I really liked the autopsy scene."
Jodie Foster spears some fat, glistening cannellini beans from the antipasto plate and describes a satisfying day's work on her upcoming film.
"There's a body on the table, murdered, with grotesque mutilations," she says. "So there's a certain basic horror, of course. And compassion for the victim. But the more my character gets into the work, she experiences a kind of – I know this sounds weird – a kind of exhilaration. She's excited. She wants to get inside the skull of the man who did this. Particularly when they discover that, um, thing inside the body."
"Oil and vinegar, miss?"
Over the pretheater blare of this jammed Manhattan trattoria, Foster is assessing the grisly leavings of psycho killers. Amid the gaunt models in cat suits, the clipped and pomaded men in J. Press, she sits drinking red wine and chatting knowledgeably – con brio – about cannibalism, sexual psychosis and ritual dismemberment.
In recent years American serial killers have kept forensic scientists busy indeed. And Foster has kept up with the literature. "I had been kind of obsessed by the subject," she says. Sure, she knows that Hollywood was built on Panavision corpse counts, from Bela Lugosi to David Lynch. She understands the bankability of Black and Deckered body parts. But Foster, the thinking actor's actor, wanted explanations about these creeps. Explorations. She wanted to see the deranged stalker analyzed, not Freddy Kruegerized on film. Couldn't somebody do it smart?
Which is why she ended up acting in the aforesaid autopsy scene and others equally grim in director Jonathan Demme's thriller The Silence of the Lambs, which opened on Valentine's Day. The film is based on the best-selling Thomas Harris novel of the same title. Foster stars as Clarice Starling, an FBI trainee specializing in behavioral science. She is engaged in trying to catch Buffalo Bill (Ted Levine), a particularly resourceful serial killer. Helping her is the lethally brilliant Dr. Hannibal "the Cannibal" Lecter (Anthony Hopkins), a jailed maniac whose culinary skills with a human pancreas are three haute stars above Sweeney Todd's meat pies. Onscreen, Silence is make-you-sweat scary, with an unusual literacy and what Foster describes as a "progressive, politically correct" subtext. Marketwise, that's smart indeed. "I think it has real commercial potential," saysFoster as she ponders the dessert tray. "It's the first time I've done anything like that. I mean, my movies nobody ever goes to see."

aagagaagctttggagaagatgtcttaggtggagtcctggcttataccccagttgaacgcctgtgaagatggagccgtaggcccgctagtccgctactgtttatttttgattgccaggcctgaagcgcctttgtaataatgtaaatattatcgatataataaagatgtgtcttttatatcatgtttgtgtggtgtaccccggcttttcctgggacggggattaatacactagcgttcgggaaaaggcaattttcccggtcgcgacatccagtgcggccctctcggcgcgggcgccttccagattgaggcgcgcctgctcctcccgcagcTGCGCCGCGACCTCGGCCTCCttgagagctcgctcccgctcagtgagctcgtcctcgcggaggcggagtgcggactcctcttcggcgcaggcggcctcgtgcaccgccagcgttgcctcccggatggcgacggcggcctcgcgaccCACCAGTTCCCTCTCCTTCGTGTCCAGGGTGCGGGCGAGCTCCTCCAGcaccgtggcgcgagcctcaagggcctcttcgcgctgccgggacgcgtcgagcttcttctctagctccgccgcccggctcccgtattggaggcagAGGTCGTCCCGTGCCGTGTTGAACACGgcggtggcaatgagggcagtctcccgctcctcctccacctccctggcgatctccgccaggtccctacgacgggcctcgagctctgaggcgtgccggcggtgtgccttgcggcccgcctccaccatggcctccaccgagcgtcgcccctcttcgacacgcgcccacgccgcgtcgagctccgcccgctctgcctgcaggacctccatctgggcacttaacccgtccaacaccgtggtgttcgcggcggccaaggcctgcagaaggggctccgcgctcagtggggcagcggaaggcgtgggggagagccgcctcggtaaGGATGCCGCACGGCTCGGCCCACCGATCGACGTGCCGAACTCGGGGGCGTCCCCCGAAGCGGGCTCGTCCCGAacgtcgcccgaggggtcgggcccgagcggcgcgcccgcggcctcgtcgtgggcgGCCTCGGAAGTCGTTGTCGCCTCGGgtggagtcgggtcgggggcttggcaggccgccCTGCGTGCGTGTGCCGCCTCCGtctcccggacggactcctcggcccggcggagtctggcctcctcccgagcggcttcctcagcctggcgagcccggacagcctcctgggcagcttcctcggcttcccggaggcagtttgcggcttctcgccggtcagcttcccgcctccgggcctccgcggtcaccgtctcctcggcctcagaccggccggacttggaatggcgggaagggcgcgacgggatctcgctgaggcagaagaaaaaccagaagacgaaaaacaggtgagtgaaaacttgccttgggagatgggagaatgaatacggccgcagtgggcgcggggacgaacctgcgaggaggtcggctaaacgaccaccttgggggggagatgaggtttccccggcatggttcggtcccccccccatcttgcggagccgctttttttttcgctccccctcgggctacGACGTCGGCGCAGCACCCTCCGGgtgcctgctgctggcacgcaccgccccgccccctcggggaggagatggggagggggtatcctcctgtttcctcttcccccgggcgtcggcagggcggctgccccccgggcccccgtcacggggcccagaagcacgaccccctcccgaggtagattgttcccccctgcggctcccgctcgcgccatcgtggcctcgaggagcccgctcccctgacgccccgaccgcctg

That's bullshit," says Jonathan Kaplan, who directed her in The Accused. "She's a much bigger star than she realizes. You can't tell her that, though." Enough academy members saw Foster play a gang-rape victim in The Accused – a low-budget, politically correct film shot in Canada – to give her the 1988 Best Actress Oscar. "She has a huge following in Europe," Kaplan says. And here? "Go to a film festival with Jodieand some other actor that's suddenly the hottest thing ever, and Jodie is swarmed over. They've watched her grow up. They've known her. They feel that she's theirs."
By and large, it's a benign possessiveness – with a single notable exception. Though her 1976 performance in Taxi Driver as the preteen prostitute Iris also earned her an Oscar nomination, it was the devotion of just one very immoderate fan of that film, John Hinckley, that put her in the headlines five years later when he tried to kill the president in her honor. The ensuing news coverage and her deposition in Washington, D.C., made for a tough double bill to follow. But Foster went back to work shortly after and has averaged about one film a year. She describes most of her recent films as nonmainstream, art-house offerings, small movies like Stealing Home, Five Corners and that baffling film noir Siesta. She's never been HOT – just maintained a consistent simmer. She's done more films than Meryl Streep, than Kathleen Turner or Debra Winger. But in the quarter century she has spent before the cameras, no one can accuse Jodie Foster of going for the flashy glamour-girl roles. No chest-heaving blockbuster babes. She is a beautiful woman, but there has been little pretty about her work. Not since she was twelve and tugged at Robert De Niro's fly, saying, "So how you wanna make it?" She doesn't make the gossip pages with ego crimes and misdemeanors. Directors, actors and producers consistently describe her as one of the most respected actresses working. The smart one. A Yalie and magna cum laude. Crew members call her likable and never stuck up.